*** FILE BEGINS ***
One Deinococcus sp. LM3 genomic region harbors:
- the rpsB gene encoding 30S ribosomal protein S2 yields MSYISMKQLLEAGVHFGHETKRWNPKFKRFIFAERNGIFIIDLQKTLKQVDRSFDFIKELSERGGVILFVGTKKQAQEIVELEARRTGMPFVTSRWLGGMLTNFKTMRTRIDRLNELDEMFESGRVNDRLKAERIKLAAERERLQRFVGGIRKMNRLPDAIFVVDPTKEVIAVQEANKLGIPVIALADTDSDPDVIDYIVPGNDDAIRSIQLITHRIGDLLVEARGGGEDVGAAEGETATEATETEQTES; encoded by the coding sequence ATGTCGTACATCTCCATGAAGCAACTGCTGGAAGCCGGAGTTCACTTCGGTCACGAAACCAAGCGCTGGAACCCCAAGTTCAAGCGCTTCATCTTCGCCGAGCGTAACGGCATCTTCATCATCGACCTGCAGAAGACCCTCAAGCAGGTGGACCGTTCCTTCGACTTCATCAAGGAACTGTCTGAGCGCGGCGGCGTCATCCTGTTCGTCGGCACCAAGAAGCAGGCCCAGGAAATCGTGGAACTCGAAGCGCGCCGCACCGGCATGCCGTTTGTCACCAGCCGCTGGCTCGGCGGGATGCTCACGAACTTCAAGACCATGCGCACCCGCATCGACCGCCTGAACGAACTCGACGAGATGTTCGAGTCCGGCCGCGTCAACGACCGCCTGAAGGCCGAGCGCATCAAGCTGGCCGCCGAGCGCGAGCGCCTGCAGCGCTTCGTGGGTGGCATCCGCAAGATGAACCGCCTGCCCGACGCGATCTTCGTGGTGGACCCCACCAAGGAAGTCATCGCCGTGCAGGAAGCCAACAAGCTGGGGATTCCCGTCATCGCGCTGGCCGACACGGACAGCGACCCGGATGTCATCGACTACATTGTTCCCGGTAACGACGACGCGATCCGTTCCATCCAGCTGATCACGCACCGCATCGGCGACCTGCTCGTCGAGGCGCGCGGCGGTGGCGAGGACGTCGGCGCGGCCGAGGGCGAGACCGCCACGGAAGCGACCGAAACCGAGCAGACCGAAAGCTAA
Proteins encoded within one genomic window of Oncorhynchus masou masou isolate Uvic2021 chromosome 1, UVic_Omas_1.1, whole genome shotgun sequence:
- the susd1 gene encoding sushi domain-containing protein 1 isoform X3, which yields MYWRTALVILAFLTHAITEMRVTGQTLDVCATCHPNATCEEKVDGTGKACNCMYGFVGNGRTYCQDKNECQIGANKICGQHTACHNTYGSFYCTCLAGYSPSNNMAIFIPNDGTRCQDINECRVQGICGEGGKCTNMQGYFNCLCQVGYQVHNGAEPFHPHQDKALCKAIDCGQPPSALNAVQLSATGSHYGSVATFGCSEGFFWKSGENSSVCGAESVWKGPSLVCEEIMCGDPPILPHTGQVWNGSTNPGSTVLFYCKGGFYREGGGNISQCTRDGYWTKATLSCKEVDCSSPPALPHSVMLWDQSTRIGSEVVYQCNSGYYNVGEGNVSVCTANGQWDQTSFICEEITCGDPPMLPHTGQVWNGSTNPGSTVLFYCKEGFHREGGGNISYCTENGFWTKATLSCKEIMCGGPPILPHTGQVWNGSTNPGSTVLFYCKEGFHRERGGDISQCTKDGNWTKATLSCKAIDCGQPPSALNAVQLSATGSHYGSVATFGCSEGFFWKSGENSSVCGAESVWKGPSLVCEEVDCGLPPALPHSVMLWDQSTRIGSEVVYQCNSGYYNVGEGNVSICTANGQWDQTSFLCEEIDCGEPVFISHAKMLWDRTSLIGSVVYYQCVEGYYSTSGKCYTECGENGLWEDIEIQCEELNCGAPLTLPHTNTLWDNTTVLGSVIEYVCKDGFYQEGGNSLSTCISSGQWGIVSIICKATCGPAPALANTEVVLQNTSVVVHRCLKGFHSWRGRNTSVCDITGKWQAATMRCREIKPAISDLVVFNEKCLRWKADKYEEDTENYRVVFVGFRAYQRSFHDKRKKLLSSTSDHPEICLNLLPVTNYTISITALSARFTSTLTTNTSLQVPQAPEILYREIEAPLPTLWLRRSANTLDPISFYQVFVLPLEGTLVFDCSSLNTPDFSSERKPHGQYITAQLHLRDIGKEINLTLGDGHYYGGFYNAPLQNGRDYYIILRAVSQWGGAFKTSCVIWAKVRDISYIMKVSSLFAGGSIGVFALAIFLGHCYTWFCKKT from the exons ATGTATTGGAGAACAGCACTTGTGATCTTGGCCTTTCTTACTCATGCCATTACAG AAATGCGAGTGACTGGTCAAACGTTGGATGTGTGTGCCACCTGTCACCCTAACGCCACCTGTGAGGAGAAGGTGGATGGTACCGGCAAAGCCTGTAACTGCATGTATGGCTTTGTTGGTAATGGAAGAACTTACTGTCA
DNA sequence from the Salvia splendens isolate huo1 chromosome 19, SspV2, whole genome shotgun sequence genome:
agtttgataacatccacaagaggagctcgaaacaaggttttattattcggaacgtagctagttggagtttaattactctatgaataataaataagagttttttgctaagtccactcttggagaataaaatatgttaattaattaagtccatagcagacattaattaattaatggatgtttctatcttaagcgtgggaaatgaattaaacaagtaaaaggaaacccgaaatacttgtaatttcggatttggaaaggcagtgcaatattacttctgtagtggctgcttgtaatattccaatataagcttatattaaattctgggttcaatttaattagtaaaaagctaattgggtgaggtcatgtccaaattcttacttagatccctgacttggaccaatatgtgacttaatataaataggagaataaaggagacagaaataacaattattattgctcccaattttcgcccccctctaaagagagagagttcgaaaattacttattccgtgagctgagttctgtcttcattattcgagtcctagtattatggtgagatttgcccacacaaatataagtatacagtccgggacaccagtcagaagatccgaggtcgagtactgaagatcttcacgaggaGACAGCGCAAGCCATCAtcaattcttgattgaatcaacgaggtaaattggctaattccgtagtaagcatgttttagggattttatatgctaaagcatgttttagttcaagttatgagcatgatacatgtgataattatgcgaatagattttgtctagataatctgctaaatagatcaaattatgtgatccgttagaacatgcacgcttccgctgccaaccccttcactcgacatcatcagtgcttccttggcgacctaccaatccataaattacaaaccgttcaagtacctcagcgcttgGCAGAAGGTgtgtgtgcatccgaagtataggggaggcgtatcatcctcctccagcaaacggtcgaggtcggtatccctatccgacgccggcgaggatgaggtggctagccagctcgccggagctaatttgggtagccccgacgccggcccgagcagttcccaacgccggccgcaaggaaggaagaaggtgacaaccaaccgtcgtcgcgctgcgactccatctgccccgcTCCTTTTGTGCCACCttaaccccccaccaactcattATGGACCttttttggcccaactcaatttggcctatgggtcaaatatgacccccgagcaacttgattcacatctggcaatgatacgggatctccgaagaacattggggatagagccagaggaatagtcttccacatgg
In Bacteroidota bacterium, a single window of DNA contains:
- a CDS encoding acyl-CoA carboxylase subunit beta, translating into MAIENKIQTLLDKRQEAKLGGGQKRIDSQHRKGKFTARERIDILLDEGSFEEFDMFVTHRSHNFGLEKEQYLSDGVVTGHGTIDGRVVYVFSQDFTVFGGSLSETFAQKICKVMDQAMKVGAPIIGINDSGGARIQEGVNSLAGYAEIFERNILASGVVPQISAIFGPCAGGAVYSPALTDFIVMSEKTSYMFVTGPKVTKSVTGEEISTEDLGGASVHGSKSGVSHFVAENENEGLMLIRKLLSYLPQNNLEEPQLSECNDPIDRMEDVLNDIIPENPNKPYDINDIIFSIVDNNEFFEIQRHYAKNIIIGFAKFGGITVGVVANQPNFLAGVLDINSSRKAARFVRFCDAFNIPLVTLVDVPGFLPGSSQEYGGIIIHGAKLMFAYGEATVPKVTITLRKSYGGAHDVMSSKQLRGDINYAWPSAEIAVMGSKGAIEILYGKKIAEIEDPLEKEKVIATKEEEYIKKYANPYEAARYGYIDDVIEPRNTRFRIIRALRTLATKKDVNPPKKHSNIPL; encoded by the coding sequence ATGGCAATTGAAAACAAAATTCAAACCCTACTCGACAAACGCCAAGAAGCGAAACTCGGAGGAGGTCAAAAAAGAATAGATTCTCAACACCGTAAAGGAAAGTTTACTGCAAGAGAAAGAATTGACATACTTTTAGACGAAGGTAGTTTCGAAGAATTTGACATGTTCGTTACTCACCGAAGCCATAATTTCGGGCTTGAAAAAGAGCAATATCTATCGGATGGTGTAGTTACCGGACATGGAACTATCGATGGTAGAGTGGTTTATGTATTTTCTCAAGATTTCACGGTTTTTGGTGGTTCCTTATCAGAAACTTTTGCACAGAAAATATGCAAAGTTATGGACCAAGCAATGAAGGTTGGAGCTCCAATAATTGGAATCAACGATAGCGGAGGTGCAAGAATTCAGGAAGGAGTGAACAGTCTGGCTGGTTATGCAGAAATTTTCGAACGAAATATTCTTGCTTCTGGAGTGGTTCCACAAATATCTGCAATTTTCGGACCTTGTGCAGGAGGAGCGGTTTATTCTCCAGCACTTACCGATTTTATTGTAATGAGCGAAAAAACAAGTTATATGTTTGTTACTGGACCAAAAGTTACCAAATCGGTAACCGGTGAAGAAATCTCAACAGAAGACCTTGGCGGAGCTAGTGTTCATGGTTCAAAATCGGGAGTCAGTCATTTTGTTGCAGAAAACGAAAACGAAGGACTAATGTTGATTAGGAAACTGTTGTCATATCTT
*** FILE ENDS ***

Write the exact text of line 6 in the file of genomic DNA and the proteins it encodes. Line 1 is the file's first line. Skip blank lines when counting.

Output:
agtttgataacatccacaagaggagctcgaaacaaggttttattattcggaacgtagctagttggagtttaattactctatgaataataaataagagttttttgctaagtccactcttggagaataaaatatgttaattaattaagtccatagcagacattaattaattaatggatgtttctatcttaagcgtgggaaatgaattaaacaagtaaaaggaaacccgaaatacttgtaatttcggatttggaaaggcagtgcaatattacttctgtagtggctgcttgtaatattccaatataagcttatattaaattctgggttcaatttaattagtaaaaagctaattgggtgaggtcatgtccaaattcttacttagatccctgacttggaccaatatgtgacttaatataaataggagaataaaggagacagaaataacaattattattgctcccaattttcgcccccctctaaagagagagagttcgaaaattacttattccgtgagctgagttctgtcttcattattcgagtcctagtattatggtgagatttgcccacacaaatataagtatacagtccgggacaccagtcagaagatccgaggtcgagtactgaagatcttcacgaggaGACAGCGCAAGCCATCAtcaattcttgattgaatcaacgaggtaaattggctaattccgtagtaagcatgttttagggattttatatgctaaagcatgttttagttcaagttatgagcatgatacatgtgataattatgcgaatagattttgtctagataatctgctaaatagatcaaattatgtgatccgttagaacatgcacgcttccgctgccaaccccttcactcgacatcatcagtgcttccttggcgacctaccaatccataaattacaaaccgttcaagtacctcagcgcttgGCAGAAGGTgtgtgtgcatccgaagtataggggaggcgtatcatcctcctccagcaaacggtcgaggtcggtatccctatccgacgccggcgaggatgaggtggctagccagctcgccggagctaatttgggtagccccgacgccggcccgagcagttcccaacgccggccgcaaggaaggaagaaggtgacaaccaaccgtcgtcgcgctgcgactccatctgccccgcTCCTTTTGTGCCACCttaaccccccaccaactcattATGGACCttttttggcccaactcaatttggcctatgggtcaaatatgacccccgagcaacttgattcacatctggcaatgatacgggatctccgaagaacattggggatagagccagaggaatagtcttccacatgg